|The Holiday Inn, a haven for journalists during the war|
Travel Dates 31st May - 2nd June 2011.
Click on any picture to see a larger version.
Click on any picture to see a larger version.
I have let too many old trips slide into obscurity without recording them. The next few posts will conclude my 2011 trip to Europe and Russia. After that I will add my 2008 trip to Mexico, which was part of the 'round-the-world trip at that time; it follows this past post on Egypt. I hope to add several nostalgia posts on past trips to the USA ('03, '06, '08, '10), Canada '06 and the UK ('03, '06, '08, '11) after that. Possibly I might slip Fiji '05 and New Zealand '06 in the midst of those.
This post follows this earlier report: Mostar to Sarajevo By Train.
This impressive new building near the railway station was an indicator that the city was rebuilding after the terrible Balkan wars.
I took a cab from the station to the hotel I had reserved by internet based on tripadvisor reviews, but decided it was grossly over-priced. I cancelled on arrival (luckily I had not paid in advance) and strolled around the district. I quickly found the ETN hotel for half the price with better facilities. It had one rather strange feature: a full-size automobile lift in the lobby. I did not have a vehicle but it was also used as the passenger lift to higher floors.
The hotel was in Safet-Bega Basagica street a hundred metres from a major tram stop on Mula Mustafe Bašeskije street which made access to most of the older section of Sarajevo very simple. I bought a cheap daily tram pass each morning then wandered where the trams went. The district was hilly but not too steep and not far from the river.
Just across from the tram stop was a small shopping square which became a permanent market as I walked deeper into it.
I was very interested in the history of the war and went looking for the museum dedicated to it. The museum was surprisingly hard to find, partly because none of the locals I asked for directions appeared to know about it, or did not want to discuss it. It is in this nondescript building with no signs on the front. The direction sign in the street sent me off on a walk through a nearby park until I realised the arrow was misleading.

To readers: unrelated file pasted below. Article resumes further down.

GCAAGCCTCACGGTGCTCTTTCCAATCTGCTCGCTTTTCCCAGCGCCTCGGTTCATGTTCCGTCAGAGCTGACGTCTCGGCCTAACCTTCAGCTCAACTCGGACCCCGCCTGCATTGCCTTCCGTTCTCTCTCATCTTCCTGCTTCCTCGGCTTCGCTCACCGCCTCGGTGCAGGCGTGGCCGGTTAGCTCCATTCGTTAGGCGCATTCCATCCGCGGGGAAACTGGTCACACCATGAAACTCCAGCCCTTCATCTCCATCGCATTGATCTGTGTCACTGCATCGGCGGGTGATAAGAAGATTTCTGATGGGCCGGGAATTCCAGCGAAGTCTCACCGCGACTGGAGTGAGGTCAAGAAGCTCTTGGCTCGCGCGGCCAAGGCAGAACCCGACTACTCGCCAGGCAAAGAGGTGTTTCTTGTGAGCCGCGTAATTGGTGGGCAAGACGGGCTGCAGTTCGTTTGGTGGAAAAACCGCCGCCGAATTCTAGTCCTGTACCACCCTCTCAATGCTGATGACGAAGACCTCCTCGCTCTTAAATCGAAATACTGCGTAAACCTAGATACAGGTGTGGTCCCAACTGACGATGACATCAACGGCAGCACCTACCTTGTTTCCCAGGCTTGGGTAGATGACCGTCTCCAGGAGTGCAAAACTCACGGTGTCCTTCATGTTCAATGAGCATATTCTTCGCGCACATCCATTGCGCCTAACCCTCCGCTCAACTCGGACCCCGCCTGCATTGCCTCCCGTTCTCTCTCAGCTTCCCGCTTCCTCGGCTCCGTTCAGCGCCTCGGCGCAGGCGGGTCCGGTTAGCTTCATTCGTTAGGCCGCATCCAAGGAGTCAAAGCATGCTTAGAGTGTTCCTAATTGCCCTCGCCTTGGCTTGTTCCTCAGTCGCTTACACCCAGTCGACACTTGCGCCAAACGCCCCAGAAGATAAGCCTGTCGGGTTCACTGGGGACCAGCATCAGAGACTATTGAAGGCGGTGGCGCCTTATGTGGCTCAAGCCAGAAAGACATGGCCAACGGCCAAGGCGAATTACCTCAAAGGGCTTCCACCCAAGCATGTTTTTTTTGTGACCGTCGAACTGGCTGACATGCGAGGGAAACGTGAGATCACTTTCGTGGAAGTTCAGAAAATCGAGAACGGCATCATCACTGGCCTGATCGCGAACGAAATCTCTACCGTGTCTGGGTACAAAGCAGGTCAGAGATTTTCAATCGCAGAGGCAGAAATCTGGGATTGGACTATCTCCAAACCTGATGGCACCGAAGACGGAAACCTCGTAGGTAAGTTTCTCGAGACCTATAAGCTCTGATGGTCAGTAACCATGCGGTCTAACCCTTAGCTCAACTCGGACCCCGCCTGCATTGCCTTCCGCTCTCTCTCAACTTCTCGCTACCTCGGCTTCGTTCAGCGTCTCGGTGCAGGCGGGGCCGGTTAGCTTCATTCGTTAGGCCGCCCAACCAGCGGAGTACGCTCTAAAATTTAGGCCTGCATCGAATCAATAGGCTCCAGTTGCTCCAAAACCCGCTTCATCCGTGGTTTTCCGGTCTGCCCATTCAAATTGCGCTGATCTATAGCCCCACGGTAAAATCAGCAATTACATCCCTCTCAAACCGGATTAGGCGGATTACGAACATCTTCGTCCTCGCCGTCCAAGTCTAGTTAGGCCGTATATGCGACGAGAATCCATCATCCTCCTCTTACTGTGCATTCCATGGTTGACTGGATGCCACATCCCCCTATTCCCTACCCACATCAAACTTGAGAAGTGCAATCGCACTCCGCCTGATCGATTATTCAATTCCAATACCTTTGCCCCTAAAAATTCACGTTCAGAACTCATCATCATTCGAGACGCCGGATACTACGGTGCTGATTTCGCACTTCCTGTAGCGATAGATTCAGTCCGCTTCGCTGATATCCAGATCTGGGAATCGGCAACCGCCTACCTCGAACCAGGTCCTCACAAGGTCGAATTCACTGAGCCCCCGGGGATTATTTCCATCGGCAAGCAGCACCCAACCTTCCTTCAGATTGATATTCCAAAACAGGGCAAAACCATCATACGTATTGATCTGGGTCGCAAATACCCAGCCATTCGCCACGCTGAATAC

I was almost alone in the museum, with occasional visitors arriving but not staying long. I can understand; the pictures and stories are horrifying and depressing but I believe visiting places like this remind us of the folly of war. Every politician should be required to visit this museum, Auschwitz, the many WWI and WWII graveyards in Belgium and France and the many other reminders of past horrors around the world. Maybe then they would be a little less prone to going to war. Yes, I know, a forlorn wish, but if only it could be true. Photographs were not allowed, but as I was alone I sneaked these small samples of the display.
After the museum I walked up the road to the famous Holiday Inn. It still bears some scars from the war.
I had an over-priced beer in the bar for the atmosphere but it slipped by; it was just another beer in just another four-star American-style hotel bar. I headed back downtown to the real Sarajevo.
The daytime and evening café culture was similar to Croatia. I do not know if the majority of the population are independently wealthy or just unemployed but most of them, especially males from teens to middle-aged, filled the cafés, sipping coffee and chatting, almost all day and well into the evening.
I like to take local buses, not knowing where they go, to see a little of the town outside the central and tourist districts. At the end of the line I get off, have a meal and hopefully find a bus heading back to the centre. This lunch was somewhere in the outer suburbs.
I enjoyed wandering along both sides of the river for long walks. As I walked the pleasant views of the surrounding hills took on a new meaning when occasional scars of battle reminded me that those hills were used as gun emplacements to shell the inhabitants.
I tried these delicious snacks as a light lunch. They are similar to our sausage rolls but much lighter in texture. The filling is minced meat and vegetables with some spices in a puff pastry.
This old site reminded me that Bosnia is one of the oldest settled areas in Europe. The thin bricks imply a Roman presence, but I suspect some parts are much older than that.
Down-town is like any other modern European city.
I enjoyed my brief stay, but I found it impossible not to reflect on how easily this region descended into savagery so recently, and how often the Balkan region has been fought over in history. I left feeling sad, as I will never understand why that happens so often in Europe.